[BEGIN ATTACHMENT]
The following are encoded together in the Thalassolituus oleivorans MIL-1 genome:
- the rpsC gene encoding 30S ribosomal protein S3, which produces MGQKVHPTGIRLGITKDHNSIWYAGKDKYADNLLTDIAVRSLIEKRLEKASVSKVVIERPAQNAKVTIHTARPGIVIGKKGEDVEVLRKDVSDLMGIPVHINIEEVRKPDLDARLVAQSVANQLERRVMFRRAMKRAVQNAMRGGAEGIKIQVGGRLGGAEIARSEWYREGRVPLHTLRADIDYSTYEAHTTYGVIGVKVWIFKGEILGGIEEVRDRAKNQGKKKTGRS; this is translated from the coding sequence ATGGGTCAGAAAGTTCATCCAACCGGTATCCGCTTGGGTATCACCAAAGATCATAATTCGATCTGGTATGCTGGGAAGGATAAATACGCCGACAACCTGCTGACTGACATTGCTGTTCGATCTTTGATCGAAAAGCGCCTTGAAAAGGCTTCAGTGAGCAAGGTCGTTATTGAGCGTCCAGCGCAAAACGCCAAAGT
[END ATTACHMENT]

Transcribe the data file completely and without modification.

The following are encoded together in the Thalassolituus oleivorans MIL-1 genome:
- the rpsC gene encoding 30S ribosomal protein S3, which produces MGQKVHPTGIRLGITKDHNSIWYAGKDKYADNLLTDIAVRSLIEKRLEKASVSKVVIERPAQNAKVTIHTARPGIVIGKKGEDVEVLRKDVSDLMGIPVHINIEEVRKPDLDARLVAQSVANQLERRVMFRRAMKRAVQNAMRGGAEGIKIQVGGRLGGAEIARSEWYREGRVPLHTLRADIDYSTYEAHTTYGVIGVKVWIFKGEILGGIEEVRDRAKNQGKKKTGRS; this is translated from the coding sequence ATGGGTCAGAAAGTTCATCCAACCGGTATCCGCTTGGGTATCACCAAAGATCATAATTCGATCTGGTATGCTGGGAAGGATAAATACGCCGACAACCTGCTGACTGACATTGCTGTTCGATCTTTGATCGAAAAGCGCCTTGAAAAGGCTTCAGTGAGCAAGGTCGTTATTGAGCGTCCAGCGCAAAACGCCAAAGT